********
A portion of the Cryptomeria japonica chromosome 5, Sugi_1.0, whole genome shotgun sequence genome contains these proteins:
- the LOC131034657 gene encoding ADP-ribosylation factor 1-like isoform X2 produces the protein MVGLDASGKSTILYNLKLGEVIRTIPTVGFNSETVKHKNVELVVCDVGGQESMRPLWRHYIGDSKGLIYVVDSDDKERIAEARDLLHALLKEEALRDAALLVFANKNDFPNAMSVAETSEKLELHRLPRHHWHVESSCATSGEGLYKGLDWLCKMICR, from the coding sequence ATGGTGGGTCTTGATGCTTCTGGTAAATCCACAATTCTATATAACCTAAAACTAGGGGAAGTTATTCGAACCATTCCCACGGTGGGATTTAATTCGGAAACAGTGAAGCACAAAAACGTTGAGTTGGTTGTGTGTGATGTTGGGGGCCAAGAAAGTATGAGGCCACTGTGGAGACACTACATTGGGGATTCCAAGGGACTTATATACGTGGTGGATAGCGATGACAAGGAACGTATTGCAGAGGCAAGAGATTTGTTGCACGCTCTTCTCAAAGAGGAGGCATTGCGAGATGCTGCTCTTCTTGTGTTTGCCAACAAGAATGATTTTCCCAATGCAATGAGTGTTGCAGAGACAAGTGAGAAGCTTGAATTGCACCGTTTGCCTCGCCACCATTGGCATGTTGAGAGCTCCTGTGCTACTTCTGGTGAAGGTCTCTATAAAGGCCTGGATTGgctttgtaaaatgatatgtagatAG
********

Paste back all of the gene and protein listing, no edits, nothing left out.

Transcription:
A portion of the Cryptomeria japonica chromosome 5, Sugi_1.0, whole genome shotgun sequence genome contains these proteins:
- the LOC131034657 gene encoding ADP-ribosylation factor 1-like isoform X2 produces the protein MVGLDASGKSTILYNLKLGEVIRTIPTVGFNSETVKHKNVELVVCDVGGQESMRPLWRHYIGDSKGLIYVVDSDDKERIAEARDLLHALLKEEALRDAALLVFANKNDFPNAMSVAETSEKLELHRLPRHHWHVESSCATSGEGLYKGLDWLCKMICR, from the coding sequence ATGGTGGGTCTTGATGCTTCTGGTAAATCCACAATTCTATATAACCTAAAACTAGGGGAAGTTATTCGAACCATTCCCACGGTGGGATTTAATTCGGAAACAGTGAAGCACAAAAACGTTGAGTTGGTTGTGTGTGATGTTGGGGGCCAAGAAAGTATGAGGCCACTGTGGAGACACTACATTGGGGATTCCAAGGGACTTATATACGTGGTGGATAGCGATGACAAGGAACGTATTGCAGAGGCAAGAGATTTGTTGCACGCTCTTCTCAAAGAGGAGGCATTGCGAGATGCTGCTCTTCTTGTGTTTGCCAACAAGAATGATTTTCCCAATGCAATGAGTGTTGCAGAGACAAGTGAGAAGCTTGAATTGCACCGTTTGCCTCGCCACCATTGGCATGTTGAGAGCTCCTGTGCTACTTCTGGTGAAGGTCTCTATAAAGGCCTGGATTGgctttgtaaaatgatatgtagatAG